LAKE BUENA VISTA, Fla. -- When Terry Collins last led a big league team more than 11 years ago, the landscape of professional baseball was different. Managing games was different. Managing players was different. Managing media was different.

So it was only natural that Collins' eyes flashed curiously -- or was it nervously? -- upon greeting a throng of roughly 30 reporters Monday at the Winter Meetings. It lasted merely a moment, but it was there, unmistakable. Then it was gone.

"I've been doing this for 40 years," Collins said. "This is my passion in life, so nothing will ever stand in the way."

There will, of course, be challenges to come for Collins, perhaps more for him than for any other big league manager. In his first season at the helm of the Mets, Collins must deal with a carefully-budgeted roster while also navigating the perils of big-market baseball. He must not only prove that his unhappy endings in Houston and Anaheim will not repeat themselves, but he must do so with largely the same roster that lost 175 games over the past two seasons.

He must, in short, jolt the Mets with optimism -- and then hope for some luck.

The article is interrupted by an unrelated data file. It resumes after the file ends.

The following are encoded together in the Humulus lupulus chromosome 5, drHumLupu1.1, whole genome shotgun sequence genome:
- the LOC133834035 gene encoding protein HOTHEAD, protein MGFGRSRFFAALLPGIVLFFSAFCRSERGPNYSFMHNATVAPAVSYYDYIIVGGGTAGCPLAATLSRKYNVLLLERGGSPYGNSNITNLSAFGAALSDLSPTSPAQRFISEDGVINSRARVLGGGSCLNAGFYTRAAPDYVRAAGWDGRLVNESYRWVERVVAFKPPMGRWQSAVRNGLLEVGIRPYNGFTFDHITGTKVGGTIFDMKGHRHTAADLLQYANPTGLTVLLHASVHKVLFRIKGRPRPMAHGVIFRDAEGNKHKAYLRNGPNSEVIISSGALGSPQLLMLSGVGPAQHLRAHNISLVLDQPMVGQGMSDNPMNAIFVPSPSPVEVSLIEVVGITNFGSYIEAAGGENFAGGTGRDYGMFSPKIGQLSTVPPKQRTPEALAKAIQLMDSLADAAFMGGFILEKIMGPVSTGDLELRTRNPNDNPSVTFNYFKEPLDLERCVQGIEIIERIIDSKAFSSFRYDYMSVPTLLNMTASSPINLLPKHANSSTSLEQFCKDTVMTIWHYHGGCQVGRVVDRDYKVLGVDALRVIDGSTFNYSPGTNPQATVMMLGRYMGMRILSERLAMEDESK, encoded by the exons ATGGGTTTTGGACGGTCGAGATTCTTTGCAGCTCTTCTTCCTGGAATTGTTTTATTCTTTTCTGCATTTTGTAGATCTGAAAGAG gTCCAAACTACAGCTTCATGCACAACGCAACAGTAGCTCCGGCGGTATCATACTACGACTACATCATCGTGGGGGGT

"I've got to keep Carlos Beltran on the field," Collins said. "I've got to keep Jason Bay on the field, and David Wright and Jose Reyes. If we keep that core eight guys, if we can get 145 games out of each of those guys, we're going to be in good shape. So that's going to be the challenge."

He likens this situation with the Mets to the one he inherited in Anaheim 14 years ago. Like the Mets, those Angels were coming off some relatively recent success. Like the Mets, those Angels had been shaken by some even more recent struggles.

Though Collins succeeded at first in Anaheim, the Angels collapsed down the stretch in his final season, leading to a series of clubhouse issues and, eventually, a player petition to dismiss Collins from his post. He resigned instead, then didn't land another managing gig for nearly a dozen years.

"I wasn't sure I'd get another shot, to be honest," Collins said.

But this is his shot, here and now. Former general manager Omar Minaya provided the foundation of the opportunity last year, when he asked Collins to be his Minor League field coordinator. New general manager Sandy Alderson furthered it last month, when he asked Collins to interview. And now the issues that have plagued the Mets are Collins' to solve.

He doesn't know if he can keep Reyes healthy, but he's going to try. He doesn't know if Beltran can better serve the Mets in center field or right, but he's going to work with the three-time Gold Glover to find the answer. He doesn't know if Johan Santana will be healthy, if R.A. Dickey will remain rejuvenated, if Bay can again become a threat.

All he knows is that he's managing a big-market team with a real chance for success -- if not now, then perhaps in the near future.

And for that he is thankful.

"Had Omar not called me, I'd probably be playing golf today," Collins said. "But here I sit. I owe that to Omar for giving me another opportunity, and certainly Sandy and the group here that gave me the chance to interview for the job. I'm certainly honored by it all."